Earlier today, Capture One showed off a trio of major new features coming via a free update to Capture One 20 later this month. The announcement came in a live stream, which you can watch the replay of below, hosted by Product Manager Alexander Flemming and Business Development Manager David Grover.
In the live demo below, the first major new feature coming to Capture One 20 later this month is a revised healing brush for retouching images and removing unwanted spots. In the current version of Capture One 20, the healing workflow comprises creating a new heal layer, select your brush and pick a source point. Further, you can only select a single source point per layer.
In the upcoming update, the software will be able to quickly and intelligently select a source point for each instance of using the heal brush on a single ‘Heal Layer’. Per Flemming, there will be no limit to how many different heal points you can have on a single layer nor has the team found any performance issues when utilizing many heal points.
In the livestream, Flemming and Grover shared a few interesting tidbits about how the new healing brush operates. The first time you use the brush on an image, the software caches the entire image, so that all subsequent uses of the heal brush are much faster. Further, the new healing technology is adept at adjusting the luminosity of your source point to match the area you wish to heal or touch up. For example, if an area in the image with the best match for texture is brighter or darker than the area you are trying to heal, the software can match the source area by brightening or darkening it.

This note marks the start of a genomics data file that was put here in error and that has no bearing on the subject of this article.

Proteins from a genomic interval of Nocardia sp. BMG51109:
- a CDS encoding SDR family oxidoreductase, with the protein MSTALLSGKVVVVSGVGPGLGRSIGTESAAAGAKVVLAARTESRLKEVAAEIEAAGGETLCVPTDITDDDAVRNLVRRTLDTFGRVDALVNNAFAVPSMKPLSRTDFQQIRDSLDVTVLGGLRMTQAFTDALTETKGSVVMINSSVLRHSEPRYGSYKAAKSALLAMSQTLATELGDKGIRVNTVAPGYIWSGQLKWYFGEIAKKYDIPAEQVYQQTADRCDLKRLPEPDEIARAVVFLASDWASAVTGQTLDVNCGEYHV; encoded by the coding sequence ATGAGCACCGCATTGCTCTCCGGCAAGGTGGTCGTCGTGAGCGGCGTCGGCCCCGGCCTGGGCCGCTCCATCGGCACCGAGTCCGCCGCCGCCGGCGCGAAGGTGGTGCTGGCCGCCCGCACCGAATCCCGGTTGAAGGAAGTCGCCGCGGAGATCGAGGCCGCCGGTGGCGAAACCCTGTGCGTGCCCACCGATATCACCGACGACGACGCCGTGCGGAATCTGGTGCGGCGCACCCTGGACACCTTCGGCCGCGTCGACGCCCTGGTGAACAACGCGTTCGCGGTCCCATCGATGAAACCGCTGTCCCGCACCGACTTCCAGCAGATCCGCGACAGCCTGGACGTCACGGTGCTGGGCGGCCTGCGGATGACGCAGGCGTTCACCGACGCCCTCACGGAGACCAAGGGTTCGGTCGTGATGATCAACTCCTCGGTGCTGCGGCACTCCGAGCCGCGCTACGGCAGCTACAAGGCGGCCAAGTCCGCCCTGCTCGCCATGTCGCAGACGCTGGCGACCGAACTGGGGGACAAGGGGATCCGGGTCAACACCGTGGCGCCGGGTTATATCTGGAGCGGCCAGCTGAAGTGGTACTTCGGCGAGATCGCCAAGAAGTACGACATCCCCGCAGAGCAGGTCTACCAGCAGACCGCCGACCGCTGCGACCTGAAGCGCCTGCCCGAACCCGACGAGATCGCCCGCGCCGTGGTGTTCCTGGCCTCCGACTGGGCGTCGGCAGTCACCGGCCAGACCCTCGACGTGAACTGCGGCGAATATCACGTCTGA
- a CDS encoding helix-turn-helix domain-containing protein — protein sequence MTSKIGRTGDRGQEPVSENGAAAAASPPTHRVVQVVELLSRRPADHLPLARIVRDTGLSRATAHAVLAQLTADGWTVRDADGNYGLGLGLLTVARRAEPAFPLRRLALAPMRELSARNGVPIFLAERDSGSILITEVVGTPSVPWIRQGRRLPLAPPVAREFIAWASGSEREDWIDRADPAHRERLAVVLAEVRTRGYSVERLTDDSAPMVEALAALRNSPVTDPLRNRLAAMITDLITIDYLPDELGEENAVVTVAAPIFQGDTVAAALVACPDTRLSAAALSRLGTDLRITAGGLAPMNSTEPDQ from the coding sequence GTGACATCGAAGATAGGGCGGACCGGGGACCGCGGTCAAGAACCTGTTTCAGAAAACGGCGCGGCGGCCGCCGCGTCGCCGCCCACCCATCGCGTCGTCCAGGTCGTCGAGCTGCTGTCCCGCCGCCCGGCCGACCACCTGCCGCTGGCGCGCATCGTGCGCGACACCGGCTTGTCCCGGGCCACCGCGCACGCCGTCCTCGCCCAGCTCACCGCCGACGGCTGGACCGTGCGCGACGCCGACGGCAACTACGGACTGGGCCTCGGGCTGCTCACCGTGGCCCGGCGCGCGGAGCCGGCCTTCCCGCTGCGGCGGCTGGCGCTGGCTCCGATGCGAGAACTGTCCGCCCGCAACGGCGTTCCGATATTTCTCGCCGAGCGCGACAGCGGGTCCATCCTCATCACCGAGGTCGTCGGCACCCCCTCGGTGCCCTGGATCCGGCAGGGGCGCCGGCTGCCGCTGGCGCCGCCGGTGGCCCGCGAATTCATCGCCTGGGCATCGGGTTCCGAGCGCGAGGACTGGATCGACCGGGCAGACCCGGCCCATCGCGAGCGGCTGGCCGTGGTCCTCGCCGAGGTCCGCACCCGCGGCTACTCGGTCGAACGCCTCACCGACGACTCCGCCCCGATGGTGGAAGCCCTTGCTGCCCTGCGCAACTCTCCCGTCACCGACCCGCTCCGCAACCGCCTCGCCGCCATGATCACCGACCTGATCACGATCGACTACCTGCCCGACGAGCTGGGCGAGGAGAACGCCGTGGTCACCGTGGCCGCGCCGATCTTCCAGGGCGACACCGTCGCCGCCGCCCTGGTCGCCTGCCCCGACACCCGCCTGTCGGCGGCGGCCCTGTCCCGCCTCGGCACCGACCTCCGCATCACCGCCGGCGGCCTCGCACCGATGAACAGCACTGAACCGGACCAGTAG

In addition to the new healing brush, there’s also a new clone brush. The clone brush works similarly to the new heal brush, but it creates a ‘Clone Layer’ rather than a ‘Heal Layer’. The clone brush creates a pixel-for-pixel clone, rather than replacing a healing area via a source selection. Basically, the clone brush allows you to copy a selected set of pixels from one area of your image to another area.
|In this screenshot from Capture One’s presentation, the new clone brush is being used. Image credit: Capture One|
Another addition is the new before and after button, which can be found on the toolbar. In prior versions, seeing a before and after comparison was done via a convoluted process whereby you reset the image and then undid the reset. Now you will be able to simply press the before/after button, which creates a sliding before/after split view, showing before on the left and after on the right. This works at all zoom levels and can be used across multiple images. Users will even be able to edit in this view if they so desire. There’s also a secondary before/after mode where you can view the entire image in its before and after state, rather than using a slider.
|The upcoming free update to Capture One 20 includes a new before/after view. You can use this view across multiple images at once as well, as can be seen here. Image credit: Capture One|
As mentioned, the update is scheduled to arrive by the end of the month. The update will be free for all existing Capture One 20 users, including those who use Capture One Fujifilm and Capture One (for Sony). For more information on Capture One 20, including pricing information for both subscriptions and perpetual licenses, click here.
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